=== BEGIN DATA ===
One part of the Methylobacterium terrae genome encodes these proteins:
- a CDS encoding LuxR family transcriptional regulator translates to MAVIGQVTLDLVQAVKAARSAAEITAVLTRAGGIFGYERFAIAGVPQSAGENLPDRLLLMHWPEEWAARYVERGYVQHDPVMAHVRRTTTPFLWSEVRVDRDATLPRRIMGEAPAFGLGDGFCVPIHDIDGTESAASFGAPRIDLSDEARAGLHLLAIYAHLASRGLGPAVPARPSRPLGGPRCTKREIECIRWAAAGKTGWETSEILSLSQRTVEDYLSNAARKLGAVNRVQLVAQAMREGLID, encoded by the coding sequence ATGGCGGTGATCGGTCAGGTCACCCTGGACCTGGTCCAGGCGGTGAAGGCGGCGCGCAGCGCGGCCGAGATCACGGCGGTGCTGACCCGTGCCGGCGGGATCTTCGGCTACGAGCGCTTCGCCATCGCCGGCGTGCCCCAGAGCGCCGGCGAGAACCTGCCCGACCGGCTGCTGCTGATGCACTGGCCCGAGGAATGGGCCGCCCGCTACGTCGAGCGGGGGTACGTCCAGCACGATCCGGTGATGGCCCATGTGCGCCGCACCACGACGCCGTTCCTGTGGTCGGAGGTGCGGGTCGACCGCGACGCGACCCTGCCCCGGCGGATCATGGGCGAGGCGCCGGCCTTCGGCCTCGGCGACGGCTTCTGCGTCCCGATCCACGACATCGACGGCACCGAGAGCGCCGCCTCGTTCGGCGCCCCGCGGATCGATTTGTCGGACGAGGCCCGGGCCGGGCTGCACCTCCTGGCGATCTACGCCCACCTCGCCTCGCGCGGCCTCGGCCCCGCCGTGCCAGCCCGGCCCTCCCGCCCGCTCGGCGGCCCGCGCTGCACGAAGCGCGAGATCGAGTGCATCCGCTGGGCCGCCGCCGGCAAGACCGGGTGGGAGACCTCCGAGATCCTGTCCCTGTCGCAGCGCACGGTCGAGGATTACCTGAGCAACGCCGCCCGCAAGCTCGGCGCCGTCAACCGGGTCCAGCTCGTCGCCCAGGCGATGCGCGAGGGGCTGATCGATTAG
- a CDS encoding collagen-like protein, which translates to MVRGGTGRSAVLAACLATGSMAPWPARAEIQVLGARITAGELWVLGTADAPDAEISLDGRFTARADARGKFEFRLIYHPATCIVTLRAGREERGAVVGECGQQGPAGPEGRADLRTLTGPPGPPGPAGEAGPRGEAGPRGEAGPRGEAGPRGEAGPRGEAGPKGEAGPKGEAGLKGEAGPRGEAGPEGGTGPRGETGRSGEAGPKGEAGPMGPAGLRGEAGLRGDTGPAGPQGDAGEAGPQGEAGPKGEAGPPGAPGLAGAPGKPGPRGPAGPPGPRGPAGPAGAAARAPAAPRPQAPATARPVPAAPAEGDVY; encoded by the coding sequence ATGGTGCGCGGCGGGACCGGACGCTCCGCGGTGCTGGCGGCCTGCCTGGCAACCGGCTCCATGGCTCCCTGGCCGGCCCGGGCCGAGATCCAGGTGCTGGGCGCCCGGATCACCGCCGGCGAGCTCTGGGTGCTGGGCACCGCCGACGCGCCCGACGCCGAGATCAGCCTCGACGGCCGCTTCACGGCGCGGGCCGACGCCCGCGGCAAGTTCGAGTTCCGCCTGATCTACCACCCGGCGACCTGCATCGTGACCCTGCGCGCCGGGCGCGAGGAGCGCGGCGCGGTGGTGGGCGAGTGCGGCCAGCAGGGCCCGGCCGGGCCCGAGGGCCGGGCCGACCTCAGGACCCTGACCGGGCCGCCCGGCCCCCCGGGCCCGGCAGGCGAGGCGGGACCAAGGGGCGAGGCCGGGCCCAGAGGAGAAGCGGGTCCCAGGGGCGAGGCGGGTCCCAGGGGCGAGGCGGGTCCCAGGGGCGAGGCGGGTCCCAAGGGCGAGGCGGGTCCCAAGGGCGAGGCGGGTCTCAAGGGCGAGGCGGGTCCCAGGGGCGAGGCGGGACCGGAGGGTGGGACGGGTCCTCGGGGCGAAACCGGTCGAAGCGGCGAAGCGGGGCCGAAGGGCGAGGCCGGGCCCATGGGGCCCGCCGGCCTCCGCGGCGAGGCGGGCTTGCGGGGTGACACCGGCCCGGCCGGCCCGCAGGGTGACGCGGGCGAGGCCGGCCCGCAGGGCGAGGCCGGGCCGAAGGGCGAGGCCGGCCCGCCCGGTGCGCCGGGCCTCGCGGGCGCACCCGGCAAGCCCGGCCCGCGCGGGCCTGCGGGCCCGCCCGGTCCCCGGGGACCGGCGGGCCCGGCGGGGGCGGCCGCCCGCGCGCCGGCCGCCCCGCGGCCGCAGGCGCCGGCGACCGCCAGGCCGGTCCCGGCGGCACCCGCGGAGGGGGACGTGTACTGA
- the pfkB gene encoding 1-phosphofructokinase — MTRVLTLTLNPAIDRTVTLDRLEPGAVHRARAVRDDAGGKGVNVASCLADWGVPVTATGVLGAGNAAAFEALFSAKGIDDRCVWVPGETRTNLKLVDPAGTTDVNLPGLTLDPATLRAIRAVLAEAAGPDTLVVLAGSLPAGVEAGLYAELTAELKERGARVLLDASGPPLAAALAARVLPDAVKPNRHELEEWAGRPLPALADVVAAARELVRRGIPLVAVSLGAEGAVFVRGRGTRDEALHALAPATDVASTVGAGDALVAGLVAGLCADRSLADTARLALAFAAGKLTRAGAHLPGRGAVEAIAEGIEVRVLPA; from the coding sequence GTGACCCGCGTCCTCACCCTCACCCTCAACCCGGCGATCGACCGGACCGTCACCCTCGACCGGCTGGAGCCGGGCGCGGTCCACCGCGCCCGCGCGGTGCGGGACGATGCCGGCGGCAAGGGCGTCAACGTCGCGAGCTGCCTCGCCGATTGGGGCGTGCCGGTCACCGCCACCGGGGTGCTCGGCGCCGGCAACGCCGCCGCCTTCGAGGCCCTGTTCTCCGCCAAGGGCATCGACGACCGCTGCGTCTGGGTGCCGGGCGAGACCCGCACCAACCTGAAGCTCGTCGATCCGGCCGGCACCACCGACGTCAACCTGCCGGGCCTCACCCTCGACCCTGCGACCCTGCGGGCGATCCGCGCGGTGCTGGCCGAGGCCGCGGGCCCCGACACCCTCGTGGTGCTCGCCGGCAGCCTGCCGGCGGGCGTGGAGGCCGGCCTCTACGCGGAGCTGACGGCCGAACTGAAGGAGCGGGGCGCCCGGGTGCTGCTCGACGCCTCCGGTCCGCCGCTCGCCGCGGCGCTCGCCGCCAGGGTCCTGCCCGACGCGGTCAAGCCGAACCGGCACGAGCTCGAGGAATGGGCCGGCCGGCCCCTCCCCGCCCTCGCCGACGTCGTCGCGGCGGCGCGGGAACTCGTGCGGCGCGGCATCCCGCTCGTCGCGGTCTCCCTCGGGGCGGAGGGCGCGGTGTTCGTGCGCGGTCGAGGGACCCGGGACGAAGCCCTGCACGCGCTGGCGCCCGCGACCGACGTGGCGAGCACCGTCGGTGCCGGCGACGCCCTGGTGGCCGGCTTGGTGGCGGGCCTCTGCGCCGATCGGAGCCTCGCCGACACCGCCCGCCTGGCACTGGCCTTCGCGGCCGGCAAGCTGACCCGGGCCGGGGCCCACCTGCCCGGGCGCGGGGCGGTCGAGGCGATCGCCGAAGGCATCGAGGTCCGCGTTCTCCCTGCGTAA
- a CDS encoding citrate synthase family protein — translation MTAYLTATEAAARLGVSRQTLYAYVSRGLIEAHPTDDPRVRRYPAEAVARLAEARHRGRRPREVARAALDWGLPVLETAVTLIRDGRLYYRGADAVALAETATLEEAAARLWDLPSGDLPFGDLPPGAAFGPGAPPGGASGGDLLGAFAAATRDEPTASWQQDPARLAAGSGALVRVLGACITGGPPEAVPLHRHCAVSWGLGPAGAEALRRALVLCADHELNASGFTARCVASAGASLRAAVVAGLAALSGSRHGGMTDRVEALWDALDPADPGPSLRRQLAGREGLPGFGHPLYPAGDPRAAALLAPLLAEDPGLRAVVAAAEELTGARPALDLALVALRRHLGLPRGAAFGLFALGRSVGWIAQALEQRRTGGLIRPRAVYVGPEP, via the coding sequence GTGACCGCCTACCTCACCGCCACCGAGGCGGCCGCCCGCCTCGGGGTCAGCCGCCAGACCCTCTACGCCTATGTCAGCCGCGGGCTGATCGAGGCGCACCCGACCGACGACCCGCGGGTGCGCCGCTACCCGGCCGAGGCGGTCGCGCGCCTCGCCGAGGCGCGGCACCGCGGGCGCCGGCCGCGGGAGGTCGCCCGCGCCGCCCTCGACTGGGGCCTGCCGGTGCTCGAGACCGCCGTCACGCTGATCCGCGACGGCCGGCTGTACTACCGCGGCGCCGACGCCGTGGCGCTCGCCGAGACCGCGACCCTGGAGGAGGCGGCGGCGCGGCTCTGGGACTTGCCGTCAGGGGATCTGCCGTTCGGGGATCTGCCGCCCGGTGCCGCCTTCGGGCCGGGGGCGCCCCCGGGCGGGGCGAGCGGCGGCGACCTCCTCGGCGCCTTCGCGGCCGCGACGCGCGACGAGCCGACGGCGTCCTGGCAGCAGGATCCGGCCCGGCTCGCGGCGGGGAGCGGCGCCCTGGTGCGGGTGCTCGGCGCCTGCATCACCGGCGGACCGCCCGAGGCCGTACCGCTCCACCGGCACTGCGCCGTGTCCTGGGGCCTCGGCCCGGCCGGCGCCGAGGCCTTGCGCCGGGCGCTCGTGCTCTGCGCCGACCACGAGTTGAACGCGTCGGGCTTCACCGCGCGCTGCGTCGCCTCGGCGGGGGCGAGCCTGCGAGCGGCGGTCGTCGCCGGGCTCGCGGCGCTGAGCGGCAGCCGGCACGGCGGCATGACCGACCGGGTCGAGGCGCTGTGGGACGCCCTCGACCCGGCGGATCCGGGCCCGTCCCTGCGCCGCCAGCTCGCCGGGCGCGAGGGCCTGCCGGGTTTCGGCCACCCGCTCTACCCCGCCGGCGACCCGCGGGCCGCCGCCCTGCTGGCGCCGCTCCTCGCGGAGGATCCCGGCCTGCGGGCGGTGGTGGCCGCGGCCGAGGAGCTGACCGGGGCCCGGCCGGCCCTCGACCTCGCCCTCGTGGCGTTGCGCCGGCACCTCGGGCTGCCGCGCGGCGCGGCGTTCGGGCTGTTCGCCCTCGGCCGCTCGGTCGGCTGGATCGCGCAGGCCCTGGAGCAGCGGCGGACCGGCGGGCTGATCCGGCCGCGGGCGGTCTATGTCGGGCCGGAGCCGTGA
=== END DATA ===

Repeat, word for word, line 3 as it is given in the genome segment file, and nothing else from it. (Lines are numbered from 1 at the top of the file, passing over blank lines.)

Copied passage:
- a CDS encoding collagen-like protein, which translates to MVRGGTGRSAVLAACLATGSMAPWPARAEIQVLGARITAGELWVLGTADAPDAEISLDGRFTARADARGKFEFRLIYHPATCIVTLRAGREERGAVVGECGQQGPAGPEGRADLRTLTGPPGPPGPAGEAGPRGEAGPRGEAGPRGEAGPRGEAGPRGEAGPKGEAGPKGEAGLKGEAGPRGEAGPEGGTGPRGETGRSGEAGPKGEAGPMGPAGLRGEAGLRGDTGPAGPQGDAGEAGPQGEAGPKGEAGPPGAPGLAGAPGKPGPRGPAGPPGPRGPAGPAGAAARAPAAPRPQAPATARPVPAAPAEGDVY; encoded by the coding sequence ATGGTGCGCGGCGGGACCGGACGCTCCGCGGTGCTGGCGGCCTGCCTGGCAACCGGCTCCATGGCTCCCTGGCCGGCCCGGGCCGAGATCCAGGTGCTGGGCGCCCGGATCACCGCCGGCGAGCTCTGGGTGCTGGGCACCGCCGACGCGCCCGACGCCGAGATCAGCCTCGACGGCCGCTTCACGGCGCGGGCCGACGCCCGCGGCAAGTTCGAGTTCCGCCTGATCTACCACCCGGCGACCTGCATCGTGACCCTGCGCGCCGGGCGCGAGGAGCGCGGCGCGGTGGTGGGCGAGTGCGGCCAGCAGGGCCCGGCCGGGCCCGAGGGCCGGGCCGACCTCAGGACCCTGACCGGGCCGCCCGGCCCCCCGGGCCCGGCAGGCGAGGCGGGACCAAGGGGCGAGGCCGGGCCCAGAGGAGAAGCGGGTCCCAGGGGCGAGGCGGGTCCCAGGGGCGAGGCGGGTCCCAGGGGCGAGGCGGGTCCCAAGGGCGAGGCGGGTCCCAAGGGCGAGGCGGGTCTCAAGGGCGAGGCGGGTCCCAGGGGCGAGGCGGGACCGGAGGGTGGGACGGGTCCTCGGGGCGAAACCGGTCGAAGCGGCGAAGCGGGGCCGAAGGGCGAGGCCGGGCCCATGGGGCCCGCCGGCCTCCGCGGCGAGGCGGGCTTGCGGGGTGACACCGGCCCGGCCGGCCCGCAGGGTGACGCGGGCGAGGCCGGCCCGCAGGGCGAGGCCGGGCCGAAGGGCGAGGCCGGCCCGCCCGGTGCGCCGGGCCTCGCGGGCGCACCCGGCAAGCCCGGCCCGCGCGGGCCTGCGGGCCCGCCCGGTCCCCGGGGACCGGCGGGCCCGGCGGGGGCGGCCGCCCGCGCGCCGGCCGCCCCGCGGCCGCAGGCGCCGGCGACCGCCAGGCCGGTCCCGGCGGCACCCGCGGAGGGGGACGTGTACTGA